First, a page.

According to Quintero, your body will naturally start to produce colostrum even while breastfeeding an older baby. “My curiosity was, ‘What happens if I'm breastfeeding the whole time, and then I have a baby? Do I produce colostrum, or am I producing more mature milk?,’” Quintero asks. “And the answer from the midwife was that you switch to producing colostrum for the newborn.” She also mentions that colostrum production (particularly the change in taste and texture of your breastmilk) may prompt the older baby to begin to wean. “The body tends to the newborn, so you produce colostrum, and sometimes that colostrum is not appetizing to the older baby,” she explains.

Tips for Breastfeeding While Pregnant

While lactation-pregnancy overlap is not inherently dangerous, you may require extra support to keep your body healthy, nourished, and repleted while your body provides for two babies. “I actually went from being a vegetarian in my first pregnancy to being a meat eater in my second pregnancy, because I felt that I needed the iron and the support,” Quintero shared about her own journey with breastfeeding during pregnancy. “We know that it takes a lot out of you not only being pregnant, but breastfeeding for a long time.”

Here are some beneficial tips for nursing while pregnant:

  • Maintain your supply through nutrition. There is a direct link between your own nutrition and the composition of your breast milk, so be sure to keep yourself well-nourished with nutrient-dense foods. Focus on foods containing fatty acids and macronutrients (like nuts and seeds, avocado, and fatty fish), as these show the strongest correlation with breast milk.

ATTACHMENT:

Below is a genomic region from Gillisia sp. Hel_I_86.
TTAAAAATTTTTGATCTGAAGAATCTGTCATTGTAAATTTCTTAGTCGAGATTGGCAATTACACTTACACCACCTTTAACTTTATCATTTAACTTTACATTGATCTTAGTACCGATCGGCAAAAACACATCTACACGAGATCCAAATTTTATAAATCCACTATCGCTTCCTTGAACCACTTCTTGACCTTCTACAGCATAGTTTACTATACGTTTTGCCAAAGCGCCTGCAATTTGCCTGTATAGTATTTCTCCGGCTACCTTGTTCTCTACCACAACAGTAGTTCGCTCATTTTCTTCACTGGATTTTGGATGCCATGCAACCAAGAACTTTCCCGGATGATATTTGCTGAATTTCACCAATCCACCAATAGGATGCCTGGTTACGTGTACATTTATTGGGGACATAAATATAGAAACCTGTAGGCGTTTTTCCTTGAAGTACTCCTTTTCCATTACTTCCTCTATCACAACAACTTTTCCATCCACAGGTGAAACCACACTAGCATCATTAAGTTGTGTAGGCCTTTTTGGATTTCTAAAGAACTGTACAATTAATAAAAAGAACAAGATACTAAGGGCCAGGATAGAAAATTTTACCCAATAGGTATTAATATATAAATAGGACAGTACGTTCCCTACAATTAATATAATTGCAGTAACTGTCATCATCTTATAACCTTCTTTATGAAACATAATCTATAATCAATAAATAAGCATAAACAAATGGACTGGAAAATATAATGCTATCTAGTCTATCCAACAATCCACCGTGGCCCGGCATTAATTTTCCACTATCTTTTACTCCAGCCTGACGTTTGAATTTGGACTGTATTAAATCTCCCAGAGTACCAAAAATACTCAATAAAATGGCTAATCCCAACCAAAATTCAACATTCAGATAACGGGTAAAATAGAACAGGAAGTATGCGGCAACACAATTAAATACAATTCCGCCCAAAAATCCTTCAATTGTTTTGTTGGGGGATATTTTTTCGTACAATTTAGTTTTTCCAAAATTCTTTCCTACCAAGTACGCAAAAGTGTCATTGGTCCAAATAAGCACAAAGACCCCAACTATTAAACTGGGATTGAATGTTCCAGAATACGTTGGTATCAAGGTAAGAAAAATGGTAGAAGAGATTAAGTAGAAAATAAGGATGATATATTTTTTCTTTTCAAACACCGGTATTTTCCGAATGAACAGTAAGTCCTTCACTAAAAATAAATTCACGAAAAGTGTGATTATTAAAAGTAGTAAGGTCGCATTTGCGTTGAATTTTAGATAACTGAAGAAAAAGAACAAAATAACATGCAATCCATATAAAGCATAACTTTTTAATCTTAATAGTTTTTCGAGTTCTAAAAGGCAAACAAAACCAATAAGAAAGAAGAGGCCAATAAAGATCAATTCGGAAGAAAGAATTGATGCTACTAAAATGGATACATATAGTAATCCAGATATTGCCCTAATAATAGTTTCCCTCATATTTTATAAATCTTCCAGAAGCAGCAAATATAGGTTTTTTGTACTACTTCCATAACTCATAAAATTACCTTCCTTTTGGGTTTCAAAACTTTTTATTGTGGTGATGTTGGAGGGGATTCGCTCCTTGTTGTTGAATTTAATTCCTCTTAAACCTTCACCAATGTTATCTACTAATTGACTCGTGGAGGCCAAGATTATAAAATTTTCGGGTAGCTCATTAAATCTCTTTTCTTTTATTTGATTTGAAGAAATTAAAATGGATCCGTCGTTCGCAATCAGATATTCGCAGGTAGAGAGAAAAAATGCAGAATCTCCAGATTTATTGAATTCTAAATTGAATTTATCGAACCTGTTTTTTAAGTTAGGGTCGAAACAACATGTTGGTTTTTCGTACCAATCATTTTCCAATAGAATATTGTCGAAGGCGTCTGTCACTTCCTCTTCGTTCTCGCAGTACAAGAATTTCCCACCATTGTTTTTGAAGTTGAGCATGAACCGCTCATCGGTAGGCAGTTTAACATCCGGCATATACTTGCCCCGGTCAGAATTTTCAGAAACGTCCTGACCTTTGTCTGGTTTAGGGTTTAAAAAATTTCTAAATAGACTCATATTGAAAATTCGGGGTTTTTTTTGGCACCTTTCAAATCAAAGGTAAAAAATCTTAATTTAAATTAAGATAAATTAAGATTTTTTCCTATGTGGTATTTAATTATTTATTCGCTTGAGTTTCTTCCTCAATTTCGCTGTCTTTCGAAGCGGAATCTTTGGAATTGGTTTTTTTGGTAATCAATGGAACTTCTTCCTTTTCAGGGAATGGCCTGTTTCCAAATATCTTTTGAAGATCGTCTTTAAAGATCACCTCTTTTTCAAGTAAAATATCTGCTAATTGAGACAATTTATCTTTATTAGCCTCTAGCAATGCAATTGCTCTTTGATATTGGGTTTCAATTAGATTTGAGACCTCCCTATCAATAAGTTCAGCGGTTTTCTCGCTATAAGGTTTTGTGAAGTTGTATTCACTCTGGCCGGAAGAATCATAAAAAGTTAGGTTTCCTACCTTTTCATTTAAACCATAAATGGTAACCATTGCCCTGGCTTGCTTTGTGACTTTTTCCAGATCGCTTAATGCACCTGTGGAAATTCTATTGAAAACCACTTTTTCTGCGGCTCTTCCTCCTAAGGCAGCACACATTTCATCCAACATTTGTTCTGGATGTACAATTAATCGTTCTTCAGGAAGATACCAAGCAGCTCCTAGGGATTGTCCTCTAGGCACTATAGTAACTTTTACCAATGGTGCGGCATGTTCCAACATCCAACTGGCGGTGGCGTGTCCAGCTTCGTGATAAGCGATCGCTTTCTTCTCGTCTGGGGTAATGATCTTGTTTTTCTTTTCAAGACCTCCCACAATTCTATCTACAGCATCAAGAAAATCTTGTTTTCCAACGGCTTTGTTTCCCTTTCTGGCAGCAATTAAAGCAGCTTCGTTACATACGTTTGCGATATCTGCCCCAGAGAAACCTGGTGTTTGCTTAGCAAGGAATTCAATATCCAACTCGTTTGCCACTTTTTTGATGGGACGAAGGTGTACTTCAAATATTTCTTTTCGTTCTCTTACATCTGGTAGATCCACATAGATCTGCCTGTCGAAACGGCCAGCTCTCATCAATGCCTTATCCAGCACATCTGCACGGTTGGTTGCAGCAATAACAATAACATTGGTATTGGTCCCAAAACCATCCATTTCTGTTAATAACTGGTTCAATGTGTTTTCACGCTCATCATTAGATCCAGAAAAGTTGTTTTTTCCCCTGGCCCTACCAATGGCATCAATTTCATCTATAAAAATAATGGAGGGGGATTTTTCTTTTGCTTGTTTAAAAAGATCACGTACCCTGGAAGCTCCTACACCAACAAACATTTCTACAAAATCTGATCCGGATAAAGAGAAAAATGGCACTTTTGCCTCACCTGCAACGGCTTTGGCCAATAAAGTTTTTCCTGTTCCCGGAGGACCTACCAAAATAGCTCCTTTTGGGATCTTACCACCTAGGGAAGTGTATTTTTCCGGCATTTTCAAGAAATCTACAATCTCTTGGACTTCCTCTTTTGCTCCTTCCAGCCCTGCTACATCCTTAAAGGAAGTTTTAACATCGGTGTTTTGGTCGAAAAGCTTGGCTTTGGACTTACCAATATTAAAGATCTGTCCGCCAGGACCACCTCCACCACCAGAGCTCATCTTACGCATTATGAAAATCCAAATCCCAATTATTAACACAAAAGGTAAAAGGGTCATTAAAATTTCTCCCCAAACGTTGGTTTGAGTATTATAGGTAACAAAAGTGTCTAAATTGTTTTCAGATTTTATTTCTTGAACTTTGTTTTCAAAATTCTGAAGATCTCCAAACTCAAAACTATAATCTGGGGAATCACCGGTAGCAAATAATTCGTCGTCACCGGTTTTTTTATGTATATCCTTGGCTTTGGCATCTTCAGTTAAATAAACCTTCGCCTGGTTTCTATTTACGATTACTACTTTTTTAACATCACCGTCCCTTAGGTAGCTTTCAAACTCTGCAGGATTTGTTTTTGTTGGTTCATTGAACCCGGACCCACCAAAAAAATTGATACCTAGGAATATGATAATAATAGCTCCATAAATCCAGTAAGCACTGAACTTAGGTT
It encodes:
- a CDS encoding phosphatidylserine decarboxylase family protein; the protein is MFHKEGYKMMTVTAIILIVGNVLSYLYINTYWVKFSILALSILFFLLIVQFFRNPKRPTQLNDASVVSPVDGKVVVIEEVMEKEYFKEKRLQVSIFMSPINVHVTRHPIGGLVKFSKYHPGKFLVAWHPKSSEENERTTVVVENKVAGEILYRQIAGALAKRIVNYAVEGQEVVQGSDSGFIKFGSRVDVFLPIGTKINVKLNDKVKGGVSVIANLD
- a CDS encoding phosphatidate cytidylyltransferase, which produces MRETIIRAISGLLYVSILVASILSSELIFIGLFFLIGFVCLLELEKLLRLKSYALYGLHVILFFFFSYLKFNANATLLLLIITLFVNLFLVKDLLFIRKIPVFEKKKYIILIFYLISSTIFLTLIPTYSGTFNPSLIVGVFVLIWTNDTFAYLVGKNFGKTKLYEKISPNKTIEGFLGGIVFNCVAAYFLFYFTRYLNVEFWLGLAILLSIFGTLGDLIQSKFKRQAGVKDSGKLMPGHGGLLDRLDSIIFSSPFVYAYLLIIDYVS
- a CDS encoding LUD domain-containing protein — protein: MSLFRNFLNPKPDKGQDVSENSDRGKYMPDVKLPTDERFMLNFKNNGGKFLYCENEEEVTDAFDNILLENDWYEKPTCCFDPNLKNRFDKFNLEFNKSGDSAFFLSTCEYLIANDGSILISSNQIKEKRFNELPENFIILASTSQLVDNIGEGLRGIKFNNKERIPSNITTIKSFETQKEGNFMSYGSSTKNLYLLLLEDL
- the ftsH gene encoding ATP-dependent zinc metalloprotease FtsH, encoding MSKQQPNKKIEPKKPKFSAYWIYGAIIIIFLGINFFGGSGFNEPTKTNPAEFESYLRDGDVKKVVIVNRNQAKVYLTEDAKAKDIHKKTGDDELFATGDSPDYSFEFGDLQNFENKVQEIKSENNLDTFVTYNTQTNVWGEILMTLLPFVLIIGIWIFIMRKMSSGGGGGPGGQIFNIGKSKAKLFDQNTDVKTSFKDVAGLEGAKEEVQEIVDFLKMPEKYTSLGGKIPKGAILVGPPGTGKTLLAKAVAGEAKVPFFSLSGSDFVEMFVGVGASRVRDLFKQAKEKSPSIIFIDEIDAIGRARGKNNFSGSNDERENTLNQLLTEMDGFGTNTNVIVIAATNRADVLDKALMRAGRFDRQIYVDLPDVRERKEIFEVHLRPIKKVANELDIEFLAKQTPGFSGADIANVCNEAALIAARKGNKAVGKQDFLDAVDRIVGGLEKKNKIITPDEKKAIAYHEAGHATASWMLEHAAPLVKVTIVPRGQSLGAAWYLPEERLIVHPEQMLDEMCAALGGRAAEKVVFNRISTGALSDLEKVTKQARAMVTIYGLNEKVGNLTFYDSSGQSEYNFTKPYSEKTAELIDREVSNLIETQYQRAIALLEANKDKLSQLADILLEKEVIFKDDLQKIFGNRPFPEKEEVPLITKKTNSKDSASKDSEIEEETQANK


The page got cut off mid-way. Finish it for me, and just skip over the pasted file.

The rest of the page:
• Stay hydrated. Breastfeeding can lead to dehydration, as the production of breast milk requires increased fluid intake, which can decrease overall hydration levels. It’s important to focus on getting enough water and prioritize hydrating foods (like melons, cucumbers, and celery).
  • Get enough rest. Like all bodily functions, breastfeeding (and growing a newborn baby!) both require adequate rest. Prioritize getting 8 to 10 hours of deep, restful sleep each night, and take naps as needed.
  • Supplement with vitamins. If you want to enhance your nutrition aside from your diet, talk to your health care practitioner about adding supplements for lactation and pregnancy support. Vitamin B, Vitamin A, and Vitamin D are particularly important because the mother’s levels of these vitamins directly affect the levels in her breast milk. 
  • Increase mineral intake. Expectant mothers’ nutritional demands increase to provide for the growing fetus. Lactation can also deplete maternal mineral reserves, particularly calcium, which may lead to bone density loss in mothers. Supplementing with Calcium and other minerals may help to support bone density. 
  • Create a strong support team. Assemble the right doctors, midwives, lactation consultants, and other experts so you have someone to call with any questions or go to if something feels off.

How to Wean a Breastfeeding Baby

Once you have both a newborn and an infant, you’ll need to decide whether to tandem feed or to wean the older baby. “Around 13 months, [my daughter] was just done; she didn't really want the breast anymore, and she was eating and moving, and at that point, she kind of weaned herself,” Quintero remembers. “But I know that for some people, it becomes a lot in the beginning — especially to have a baby on you — so you have to do what feels right for you.”